The Good Stuff: Goal Line Stand
Two players, two incredible dreams
BOSSIER CITY, La. (KSLA) - James Thurman is no stranger to coaching.
He’s coached high school football and basketball players for years. In the fall of 2021, he coached his son in flag football in Bossier City’s new Football ‘N’ America league created for longtime Saints quarterback Drew Brees.
“I was more nervous coaching little kids for the first time,” smiled Coach Thurman as his group of 6, 7, and 8 year old prepared for one of the weekend flag football games.
His youngest player, Montrale Collins, has waited six long years for a chance to play the game of football, according to his mother Ieshia Player.
“I’ve always taught him, there are no limits. You can do whatever you put your mind to,” said Ieshia, referencing the fact her son plays on two prosthetic legs. “He was born with the total absence of a tibia bone in one leg, and a partial tibia in the other.”
However, it didn’t keep Montrale from teaching himself how to turn cartwheels and from playing tackle football with family members in his front yard before his mother finally signed him up for the FNA league.
During warmups before his game at Freedom Fields, and once during his game, one of his legs fell off; however, it’s no big thing — he just popped it back in.
Regardless of Montrale’s ease with fitting right in with the other players, before the season started, Ieshia was still concerned how welcomed he would be. So she texted his coach to make sure he was aware of Montrale’s unique medical situation.
She was very surprised by Coach Thurman’s response:
“He said everything is going to be alright because I have a boy on my high school team and he’s been great,” shared Ieshia.
How remarkable that one coach was gifted with two players, both living out incredible childhood dreams, to play football.
“God had a hand in that,” said Coach Thurman who is the head coach of the Glenbrook High School boys basketball team and an assistant coach with the Apaches’ football team.
Fifteen-year-old Ayden Rose first stepped on the Glenbrook gym floor a year ago determined to make the junior varsity basketball team as an 8th grader — and he did.
”He works hard and his hustle is off the charts,” commented Coach Thurman on Ayden’s play on the basketball court.
As Ayden works to improve his game on the hardwood, he said he was ready to pursue dream number two.
“I wanted to try a new thing,” said Ayden who remembers the day he walked right up to head football coach David Feaster and asked him about trying out. “He was talking to me about football and I said, ‘That’s a terrible idea’.”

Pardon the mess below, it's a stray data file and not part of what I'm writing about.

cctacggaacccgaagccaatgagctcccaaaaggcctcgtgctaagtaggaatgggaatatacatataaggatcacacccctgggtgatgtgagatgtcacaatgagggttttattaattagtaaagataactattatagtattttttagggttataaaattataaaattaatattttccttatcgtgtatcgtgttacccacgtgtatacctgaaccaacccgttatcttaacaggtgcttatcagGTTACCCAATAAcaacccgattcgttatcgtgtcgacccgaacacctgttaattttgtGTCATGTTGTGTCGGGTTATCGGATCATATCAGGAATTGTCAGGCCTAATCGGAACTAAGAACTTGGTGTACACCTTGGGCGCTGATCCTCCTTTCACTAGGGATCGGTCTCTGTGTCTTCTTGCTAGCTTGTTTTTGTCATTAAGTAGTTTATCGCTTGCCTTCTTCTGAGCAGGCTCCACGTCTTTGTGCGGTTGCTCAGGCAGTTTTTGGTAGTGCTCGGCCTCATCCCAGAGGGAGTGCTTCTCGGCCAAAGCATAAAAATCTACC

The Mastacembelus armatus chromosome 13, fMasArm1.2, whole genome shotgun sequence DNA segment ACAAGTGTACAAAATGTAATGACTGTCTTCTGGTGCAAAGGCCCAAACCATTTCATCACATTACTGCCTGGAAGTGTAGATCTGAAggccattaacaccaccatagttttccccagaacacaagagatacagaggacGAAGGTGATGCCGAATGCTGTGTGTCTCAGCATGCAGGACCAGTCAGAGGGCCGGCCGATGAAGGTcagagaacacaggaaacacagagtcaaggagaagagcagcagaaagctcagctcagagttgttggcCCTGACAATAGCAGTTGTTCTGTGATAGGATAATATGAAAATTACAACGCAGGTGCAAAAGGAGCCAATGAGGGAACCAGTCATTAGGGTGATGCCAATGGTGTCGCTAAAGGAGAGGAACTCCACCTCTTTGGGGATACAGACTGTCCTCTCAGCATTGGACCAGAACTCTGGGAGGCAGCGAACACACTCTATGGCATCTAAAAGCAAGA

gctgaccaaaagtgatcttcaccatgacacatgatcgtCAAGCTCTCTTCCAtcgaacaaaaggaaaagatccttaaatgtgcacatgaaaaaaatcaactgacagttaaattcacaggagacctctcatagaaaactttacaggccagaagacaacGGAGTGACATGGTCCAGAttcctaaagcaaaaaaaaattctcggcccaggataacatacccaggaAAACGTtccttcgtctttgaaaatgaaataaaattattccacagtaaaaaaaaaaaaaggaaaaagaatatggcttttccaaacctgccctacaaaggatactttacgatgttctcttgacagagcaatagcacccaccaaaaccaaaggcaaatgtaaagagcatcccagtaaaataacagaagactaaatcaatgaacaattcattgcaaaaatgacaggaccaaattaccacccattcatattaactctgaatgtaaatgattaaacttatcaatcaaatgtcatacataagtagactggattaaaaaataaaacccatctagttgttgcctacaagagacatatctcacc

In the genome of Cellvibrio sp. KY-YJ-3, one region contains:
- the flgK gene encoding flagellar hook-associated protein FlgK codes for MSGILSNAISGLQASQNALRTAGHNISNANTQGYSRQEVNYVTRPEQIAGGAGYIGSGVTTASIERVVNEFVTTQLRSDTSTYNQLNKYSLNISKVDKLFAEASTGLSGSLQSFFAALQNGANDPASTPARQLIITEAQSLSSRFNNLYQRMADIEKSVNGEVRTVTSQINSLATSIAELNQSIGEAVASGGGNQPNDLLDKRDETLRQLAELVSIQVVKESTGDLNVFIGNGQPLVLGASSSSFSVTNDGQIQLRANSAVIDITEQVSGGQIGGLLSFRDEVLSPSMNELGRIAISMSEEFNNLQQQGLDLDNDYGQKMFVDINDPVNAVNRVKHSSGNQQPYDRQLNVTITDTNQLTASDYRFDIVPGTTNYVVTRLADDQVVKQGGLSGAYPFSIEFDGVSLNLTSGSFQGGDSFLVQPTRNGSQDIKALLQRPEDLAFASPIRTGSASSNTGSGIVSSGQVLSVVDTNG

Coach made it clear, he never doubted the will in Ayden’s heart, but was just concerned for his safety on a hard-hitting high school football field. So was Ayden’s father.
“Of course, as parents, you do worry,” Ayden’s father Nathan Mills admitted as he opened up about how Ayden lost his right foot in an accident when he was only 3-years-old.
“August 4th, 2010, he was with his grandparents and his little cousin when they let him outside in the backyard,” Nathan painfully remembered, explaining how Ayden was injured.
He said Ayden slipped and fell down while a family member was backing up a riding lawnmower. That family member had no idea the children had come outside.
“He slipped and couldn’t get up in time,” Nathan said.
“It would be nice to prove to people my prosthetic isn’t a restriction at all,” explained Ayden, part of the reason why he decided to try out for the Apache football team.
Not only did Ayden make the team, playing on JV most of the season, but he suited up and played in a number of the school’s varsity games.
“I don’t know if you can put it into words, a Dad seeing your son go in the game for the first time,” gleamed Nathan. “It was pure joy.”
It was a joy topped by then watching Ayden make his first official tackle just seconds after coming into his first varsity football game.
“Then you hear his name get called, and I’m pretty sure I levitated a little bit as a father, you know,” continued Nathan.
Ayden, now a freshman in high school, went on to make a number of varsity tackles by season’s end while unknowingly paving the way for the next great defender, Montrale, to live out his dream.
“I’m so glad that somebody allowed their son to do what he loves to do,” a thankful Ieshia shared, acknowledging Ayden’s desire to live out his dream has indirectly led to her son’s success on the flag football field.
“I know he was going to be in good hands.”
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